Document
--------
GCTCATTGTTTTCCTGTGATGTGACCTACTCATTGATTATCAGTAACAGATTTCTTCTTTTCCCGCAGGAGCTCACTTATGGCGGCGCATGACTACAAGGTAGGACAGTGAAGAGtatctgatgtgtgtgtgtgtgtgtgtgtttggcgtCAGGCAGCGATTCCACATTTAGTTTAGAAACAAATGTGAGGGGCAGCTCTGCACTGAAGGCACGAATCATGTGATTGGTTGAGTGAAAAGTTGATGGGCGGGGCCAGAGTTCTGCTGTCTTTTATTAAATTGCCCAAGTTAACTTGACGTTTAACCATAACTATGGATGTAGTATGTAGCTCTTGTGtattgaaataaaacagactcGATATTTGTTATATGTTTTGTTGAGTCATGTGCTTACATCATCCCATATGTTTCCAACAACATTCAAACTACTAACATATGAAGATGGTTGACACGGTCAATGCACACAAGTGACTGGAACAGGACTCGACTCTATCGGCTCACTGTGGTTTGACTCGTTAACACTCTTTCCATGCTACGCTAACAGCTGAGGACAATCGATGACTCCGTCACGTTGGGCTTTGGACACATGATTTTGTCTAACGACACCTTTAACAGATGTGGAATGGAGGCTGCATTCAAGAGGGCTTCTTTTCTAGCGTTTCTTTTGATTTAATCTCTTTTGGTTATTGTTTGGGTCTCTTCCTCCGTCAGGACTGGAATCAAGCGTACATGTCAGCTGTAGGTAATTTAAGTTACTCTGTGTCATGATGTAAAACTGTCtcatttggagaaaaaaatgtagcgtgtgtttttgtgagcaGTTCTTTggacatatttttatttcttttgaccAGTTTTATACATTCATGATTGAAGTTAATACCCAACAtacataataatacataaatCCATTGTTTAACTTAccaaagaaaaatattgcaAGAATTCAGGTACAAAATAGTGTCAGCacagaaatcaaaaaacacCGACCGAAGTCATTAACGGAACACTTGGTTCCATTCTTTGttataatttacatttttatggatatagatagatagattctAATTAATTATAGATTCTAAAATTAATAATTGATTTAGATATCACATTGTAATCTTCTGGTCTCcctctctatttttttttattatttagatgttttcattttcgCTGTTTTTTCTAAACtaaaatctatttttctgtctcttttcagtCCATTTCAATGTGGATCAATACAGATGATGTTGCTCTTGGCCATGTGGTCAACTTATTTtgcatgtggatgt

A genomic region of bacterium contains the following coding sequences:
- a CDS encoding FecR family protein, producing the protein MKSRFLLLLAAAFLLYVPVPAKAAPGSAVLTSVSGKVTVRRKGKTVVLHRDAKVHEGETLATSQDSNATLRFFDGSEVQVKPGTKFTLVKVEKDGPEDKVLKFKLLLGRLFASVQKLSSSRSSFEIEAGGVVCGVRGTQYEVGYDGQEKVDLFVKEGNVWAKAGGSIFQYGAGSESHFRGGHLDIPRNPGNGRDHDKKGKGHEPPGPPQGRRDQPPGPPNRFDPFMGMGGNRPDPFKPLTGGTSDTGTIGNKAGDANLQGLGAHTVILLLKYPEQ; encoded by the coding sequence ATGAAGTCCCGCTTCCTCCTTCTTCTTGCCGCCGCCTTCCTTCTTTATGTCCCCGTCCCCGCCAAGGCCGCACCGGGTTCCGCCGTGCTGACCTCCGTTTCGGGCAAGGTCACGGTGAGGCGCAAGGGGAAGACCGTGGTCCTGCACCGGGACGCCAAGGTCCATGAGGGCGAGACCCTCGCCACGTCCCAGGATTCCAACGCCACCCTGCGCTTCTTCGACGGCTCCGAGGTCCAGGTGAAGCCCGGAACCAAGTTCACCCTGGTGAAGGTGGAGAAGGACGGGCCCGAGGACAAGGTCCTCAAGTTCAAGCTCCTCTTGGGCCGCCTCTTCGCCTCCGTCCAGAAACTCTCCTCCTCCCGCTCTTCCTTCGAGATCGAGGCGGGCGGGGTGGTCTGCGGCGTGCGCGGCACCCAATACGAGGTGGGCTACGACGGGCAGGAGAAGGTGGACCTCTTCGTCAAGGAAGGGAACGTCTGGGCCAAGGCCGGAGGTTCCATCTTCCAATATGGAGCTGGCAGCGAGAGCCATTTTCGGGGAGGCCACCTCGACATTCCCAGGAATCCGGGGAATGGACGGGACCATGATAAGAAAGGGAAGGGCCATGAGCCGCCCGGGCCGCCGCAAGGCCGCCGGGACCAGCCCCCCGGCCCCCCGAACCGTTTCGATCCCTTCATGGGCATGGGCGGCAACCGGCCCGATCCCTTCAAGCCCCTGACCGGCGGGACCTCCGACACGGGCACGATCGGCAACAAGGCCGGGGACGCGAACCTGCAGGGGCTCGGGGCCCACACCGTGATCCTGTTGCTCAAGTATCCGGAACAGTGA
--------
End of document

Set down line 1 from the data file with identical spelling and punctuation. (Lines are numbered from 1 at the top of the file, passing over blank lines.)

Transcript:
GCTCATTGTTTTCCTGTGATGTGACCTACTCATTGATTATCAGTAACAGATTTCTTCTTTTCCCGCAGGAGCTCACTTATGGCGGCGCATGACTACAAGGTAGGACAGTGAAGAGtatctgatgtgtgtgtgtgtgtgtgtgtttggcgtCAGGCAGCGATTCCACATTTAGTTTAGAAACAAATGTGAGGGGCAGCTCTGCACTGAAGGCACGAATCATGTGATTGGTTGAGTGAAAAGTTGATGGGCGGGGCCAGAGTTCTGCTGTCTTTTATTAAATTGCCCAAGTTAACTTGACGTTTAACCATAACTATGGATGTAGTATGTAGCTCTTGTGtattgaaataaaacagactcGATATTTGTTATATGTTTTGTTGAGTCATGTGCTTACATCATCCCATATGTTTCCAACAACATTCAAACTACTAACATATGAAGATGGTTGACACGGTCAATGCACACAAGTGACTGGAACAGGACTCGACTCTATCGGCTCACTGTGGTTTGACTCGTTAACACTCTTTCCATGCTACGCTAACAGCTGAGGACAATCGATGACTCCGTCACGTTGGGCTTTGGACACATGATTTTGTCTAACGACACCTTTAACAGATGTGGAATGGAGGCTGCATTCAAGAGGGCTTCTTTTCTAGCGTTTCTTTTGATTTAATCTCTTTTGGTTATTGTTTGGGTCTCTTCCTCCGTCAGGACTGGAATCAAGCGTACATGTCAGCTGTAGGTAATTTAAGTTACTCTGTGTCATGATGTAAAACTGTCtcatttggagaaaaaaatgtagcgtgtgtttttgtgagcaGTTCTTTggacatatttttatttcttttgaccAGTTTTATACATTCATGATTGAAGTTAATACCCAACAtacataataatacataaatCCATTGTTTAACTTAccaaagaaaaatattgcaAGAATTCAGGTACAAAATAGTGTCAGCacagaaatcaaaaaacacCGACCGAAGTCATTAACGGAACACTTGGTTCCATTCTTTGttataatttacatttttatggatatagatagatagattctAATTAATTATAGATTCTAAAATTAATAATTGATTTAGATATCACATTGTAATCTTCTGGTCTCcctctctatttttttttattatttagatgttttcattttcgCTGTTTTTTCTAAACtaaaatctatttttctgtctcttttcagtCCATTTCAATGTGGATCAATACAGATGATGTTGCTCTTGGCCATGTGGTCAACTTATTTtgcatgtggatgt